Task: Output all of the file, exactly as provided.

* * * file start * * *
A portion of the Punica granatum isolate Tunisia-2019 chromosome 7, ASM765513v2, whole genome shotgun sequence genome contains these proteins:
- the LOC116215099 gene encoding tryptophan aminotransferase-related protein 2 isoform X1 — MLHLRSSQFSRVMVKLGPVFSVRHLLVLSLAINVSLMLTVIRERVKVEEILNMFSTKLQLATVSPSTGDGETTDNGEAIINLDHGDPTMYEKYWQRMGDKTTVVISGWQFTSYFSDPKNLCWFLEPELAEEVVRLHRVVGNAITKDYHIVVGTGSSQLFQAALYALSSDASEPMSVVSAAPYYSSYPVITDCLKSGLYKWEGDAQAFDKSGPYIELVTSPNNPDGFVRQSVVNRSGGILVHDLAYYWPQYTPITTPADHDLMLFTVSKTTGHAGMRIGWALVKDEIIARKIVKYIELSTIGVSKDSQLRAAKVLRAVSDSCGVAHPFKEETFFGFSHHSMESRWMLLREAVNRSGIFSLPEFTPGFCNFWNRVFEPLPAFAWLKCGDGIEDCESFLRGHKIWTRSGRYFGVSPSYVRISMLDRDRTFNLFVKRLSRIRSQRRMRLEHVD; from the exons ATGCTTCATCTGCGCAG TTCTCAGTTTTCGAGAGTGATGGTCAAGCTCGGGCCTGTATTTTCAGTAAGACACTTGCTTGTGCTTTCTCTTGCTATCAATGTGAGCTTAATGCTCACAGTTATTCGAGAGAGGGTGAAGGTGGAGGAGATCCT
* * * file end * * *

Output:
A portion of the Punica granatum isolate Tunisia-2019 chromosome 7, ASM765513v2, whole genome shotgun sequence genome contains these proteins:
- the LOC116215099 gene encoding tryptophan aminotransferase-related protein 2 isoform X1 — MLHLRSSQFSRVMVKLGPVFSVRHLLVLSLAINVSLMLTVIRERVKVEEILNMFSTKLQLATVSPSTGDGETTDNGEAIINLDHGDPTMYEKYWQRMGDKTTVVISGWQFTSYFSDPKNLCWFLEPELAEEVVRLHRVVGNAITKDYHIVVGTGSSQLFQAALYALSSDASEPMSVVSAAPYYSSYPVITDCLKSGLYKWEGDAQAFDKSGPYIELVTSPNNPDGFVRQSVVNRSGGILVHDLAYYWPQYTPITTPADHDLMLFTVSKTTGHAGMRIGWALVKDEIIARKIVKYIELSTIGVSKDSQLRAAKVLRAVSDSCGVAHPFKEETFFGFSHHSMESRWMLLREAVNRSGIFSLPEFTPGFCNFWNRVFEPLPAFAWLKCGDGIEDCESFLRGHKIWTRSGRYFGVSPSYVRISMLDRDRTFNLFVKRLSRIRSQRRMRLEHVD; from the exons ATGCTTCATCTGCGCAG TTCTCAGTTTTCGAGAGTGATGGTCAAGCTCGGGCCTGTATTTTCAGTAAGACACTTGCTTGTGCTTTCTCTTGCTATCAATGTGAGCTTAATGCTCACAGTTATTCGAGAGAGGGTGAAGGTGGAGGAGATCCT